Renewability and sustainability aspects of nuclear energy have been presented on the basis of two different technologies: (1) Conventional nuclear technology; CANDU reactors. (2) Emerging nuclear technology; fusion/fission (hybrid) reactors. Reactor grade (RG) plutonium, {sup 233}U fuels and heavy water moderator have given a good combination with respect to neutron economy so that mixed fuel made of (ThO{sub 2}/RG?PuO{sub 2}) or (ThC/RG-PuC) has lead to very high burn up grades. Five different mixed fuel have been selected for CANDU reactors composed of 4 % RG?PuO{sub 2} + 96 % ThO{sub 2}; 6 % RG?PuO{sub 2} + 94 % ThO{sub 2}; 10 % RG?PuO{sub 2} + 90 % ThO{sub 2}; 20 % RG?PuO{sub 2} + 80 % ThO{sub 2}; 30 % RG?PuO{sub 2} + 70 % ThO{sub 2}, uniformly taken in each fuel rod in a fuel channel. Corresponding operation lifetimes have been found as ? 0.65, 1.1, 1.9, 3.5, and 4.8 years and with burn ups of ? 30 000, 60 000, 100 000, 200 000 and 290 000 MW.d/ton, respectively. Increase of RG?PuO{sub 2} fraction in radial direction for the purpose of power flattening in the CANDU fuel bundle has driven the burn up grade to 580 000 MW.d/ton level. A laser fusion driver power of 500 MW{sub th} has been investigated to burn the minor actinides (MA) out of the nuclear waste of LWRs. MA have been homogenously dispersed as carbide fuel in form of TRISO particles with volume fractions of 0, 2, 3, 4 and 5 % in the Flibe coolant zone in the blanket surrounding the fusion chamber. Tritium breeding for a continuous operation of the fusion reactor is calculated as TBR = 1.134, 1.286, 1.387, 1.52 and 1.67, respectively. Fission reactions in the MA fuel under high energetic fusion neutrons have lead to the multiplication of the fusion energy by a factor of M = 3.3, 4.6, 6.15 and 8.1 with 2, 3, 4 and 5 % TRISO volume fraction at start up, respectively. Alternatively with thorium, the same fusion driver would produce ?160 kg {sup 233}U per year in addition to fission energy production in situ, multiplying the fusion energy by a factor of ?1.3.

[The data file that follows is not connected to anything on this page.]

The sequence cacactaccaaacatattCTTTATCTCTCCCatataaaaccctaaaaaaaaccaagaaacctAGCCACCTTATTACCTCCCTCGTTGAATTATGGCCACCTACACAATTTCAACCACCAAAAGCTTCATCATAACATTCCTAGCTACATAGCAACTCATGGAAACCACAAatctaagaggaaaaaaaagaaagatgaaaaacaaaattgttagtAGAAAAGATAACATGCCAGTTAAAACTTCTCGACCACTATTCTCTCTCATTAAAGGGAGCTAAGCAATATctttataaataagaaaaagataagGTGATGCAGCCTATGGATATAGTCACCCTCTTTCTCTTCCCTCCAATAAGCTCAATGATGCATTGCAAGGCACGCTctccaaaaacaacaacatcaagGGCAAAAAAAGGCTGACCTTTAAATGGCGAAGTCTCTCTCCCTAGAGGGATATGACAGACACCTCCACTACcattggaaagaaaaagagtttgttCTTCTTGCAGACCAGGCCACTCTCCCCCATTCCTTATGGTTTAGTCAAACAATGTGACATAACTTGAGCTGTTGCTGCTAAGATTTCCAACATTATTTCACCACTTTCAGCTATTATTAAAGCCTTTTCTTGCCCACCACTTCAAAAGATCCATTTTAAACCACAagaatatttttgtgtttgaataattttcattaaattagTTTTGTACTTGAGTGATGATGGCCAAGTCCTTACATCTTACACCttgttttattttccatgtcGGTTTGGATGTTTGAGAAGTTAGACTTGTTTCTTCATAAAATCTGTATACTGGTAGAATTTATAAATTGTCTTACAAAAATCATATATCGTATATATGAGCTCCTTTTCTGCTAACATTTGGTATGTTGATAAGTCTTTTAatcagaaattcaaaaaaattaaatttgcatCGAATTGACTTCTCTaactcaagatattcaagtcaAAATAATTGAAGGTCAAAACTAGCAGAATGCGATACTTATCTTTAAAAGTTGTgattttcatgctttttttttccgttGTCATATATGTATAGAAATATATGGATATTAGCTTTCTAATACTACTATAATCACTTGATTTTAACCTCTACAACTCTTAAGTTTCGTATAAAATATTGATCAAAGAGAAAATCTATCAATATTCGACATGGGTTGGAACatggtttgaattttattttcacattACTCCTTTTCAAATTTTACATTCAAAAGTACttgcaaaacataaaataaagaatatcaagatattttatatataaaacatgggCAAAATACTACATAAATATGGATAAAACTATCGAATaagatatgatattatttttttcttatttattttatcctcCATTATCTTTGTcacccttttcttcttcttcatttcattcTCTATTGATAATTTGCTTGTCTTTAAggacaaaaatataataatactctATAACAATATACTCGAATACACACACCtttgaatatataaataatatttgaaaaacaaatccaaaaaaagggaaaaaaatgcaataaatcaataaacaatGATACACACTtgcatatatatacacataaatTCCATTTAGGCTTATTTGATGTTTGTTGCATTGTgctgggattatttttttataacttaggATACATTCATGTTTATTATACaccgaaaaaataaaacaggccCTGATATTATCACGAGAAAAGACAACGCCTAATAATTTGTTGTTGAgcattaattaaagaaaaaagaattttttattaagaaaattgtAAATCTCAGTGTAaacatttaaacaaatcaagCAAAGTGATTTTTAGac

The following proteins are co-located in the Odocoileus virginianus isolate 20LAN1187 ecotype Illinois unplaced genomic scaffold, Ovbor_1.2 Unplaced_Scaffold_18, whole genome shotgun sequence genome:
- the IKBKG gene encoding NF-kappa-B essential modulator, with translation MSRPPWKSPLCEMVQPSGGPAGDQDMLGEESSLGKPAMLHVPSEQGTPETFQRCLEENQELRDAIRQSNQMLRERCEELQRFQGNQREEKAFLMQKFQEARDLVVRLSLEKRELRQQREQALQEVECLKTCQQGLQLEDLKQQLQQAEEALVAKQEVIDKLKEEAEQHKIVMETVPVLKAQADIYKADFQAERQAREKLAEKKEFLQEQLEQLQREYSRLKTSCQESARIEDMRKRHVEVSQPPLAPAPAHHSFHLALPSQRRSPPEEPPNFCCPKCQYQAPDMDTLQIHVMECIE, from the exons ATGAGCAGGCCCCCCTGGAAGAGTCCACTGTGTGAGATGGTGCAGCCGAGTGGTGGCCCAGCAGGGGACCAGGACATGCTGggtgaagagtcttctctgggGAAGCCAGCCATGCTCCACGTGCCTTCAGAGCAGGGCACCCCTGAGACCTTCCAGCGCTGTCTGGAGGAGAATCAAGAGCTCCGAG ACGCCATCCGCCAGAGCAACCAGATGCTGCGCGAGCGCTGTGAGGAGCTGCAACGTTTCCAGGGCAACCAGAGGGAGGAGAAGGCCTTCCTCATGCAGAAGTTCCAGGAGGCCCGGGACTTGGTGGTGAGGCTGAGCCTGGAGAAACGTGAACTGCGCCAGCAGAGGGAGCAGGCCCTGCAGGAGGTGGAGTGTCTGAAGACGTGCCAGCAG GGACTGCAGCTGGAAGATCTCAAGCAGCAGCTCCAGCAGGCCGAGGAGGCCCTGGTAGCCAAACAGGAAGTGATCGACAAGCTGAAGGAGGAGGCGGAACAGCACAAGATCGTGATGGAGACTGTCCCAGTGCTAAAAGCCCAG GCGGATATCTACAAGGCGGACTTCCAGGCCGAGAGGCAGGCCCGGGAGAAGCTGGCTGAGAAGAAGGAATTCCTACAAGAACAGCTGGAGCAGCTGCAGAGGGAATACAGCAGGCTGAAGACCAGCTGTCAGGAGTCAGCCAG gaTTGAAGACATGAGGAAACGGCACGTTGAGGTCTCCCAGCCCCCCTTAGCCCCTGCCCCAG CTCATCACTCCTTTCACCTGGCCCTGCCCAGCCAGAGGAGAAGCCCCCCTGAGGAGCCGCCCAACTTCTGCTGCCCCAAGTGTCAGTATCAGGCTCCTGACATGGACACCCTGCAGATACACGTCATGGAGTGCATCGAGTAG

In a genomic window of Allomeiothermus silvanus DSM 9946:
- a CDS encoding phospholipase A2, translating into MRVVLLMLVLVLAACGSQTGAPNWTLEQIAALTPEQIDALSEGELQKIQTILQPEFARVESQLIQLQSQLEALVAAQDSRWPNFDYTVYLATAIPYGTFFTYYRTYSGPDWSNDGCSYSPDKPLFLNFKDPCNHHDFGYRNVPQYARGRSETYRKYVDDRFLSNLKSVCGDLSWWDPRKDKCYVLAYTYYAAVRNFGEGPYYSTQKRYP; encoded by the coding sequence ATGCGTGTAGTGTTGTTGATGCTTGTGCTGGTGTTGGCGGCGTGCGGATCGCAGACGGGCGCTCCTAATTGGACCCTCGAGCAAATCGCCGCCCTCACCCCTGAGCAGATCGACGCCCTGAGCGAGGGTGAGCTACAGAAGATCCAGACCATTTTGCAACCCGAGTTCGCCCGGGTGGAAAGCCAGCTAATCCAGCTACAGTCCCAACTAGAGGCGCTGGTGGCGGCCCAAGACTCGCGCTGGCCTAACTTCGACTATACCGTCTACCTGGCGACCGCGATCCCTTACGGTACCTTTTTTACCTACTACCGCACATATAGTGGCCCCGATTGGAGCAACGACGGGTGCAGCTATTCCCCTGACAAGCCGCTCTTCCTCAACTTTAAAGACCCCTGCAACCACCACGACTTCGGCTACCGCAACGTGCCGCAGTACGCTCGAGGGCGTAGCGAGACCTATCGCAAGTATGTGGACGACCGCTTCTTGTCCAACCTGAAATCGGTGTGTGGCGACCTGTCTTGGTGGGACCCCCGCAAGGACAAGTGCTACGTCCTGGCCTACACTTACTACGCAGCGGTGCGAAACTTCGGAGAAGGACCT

?ahin, Sümer, E-mail: ssahin@atilim.edit.tr [Department of Mechanical Engineering, Faculty of Engineering, ATILIM University, 06836 ?ncek, Gölba??, Ankara (Turkey)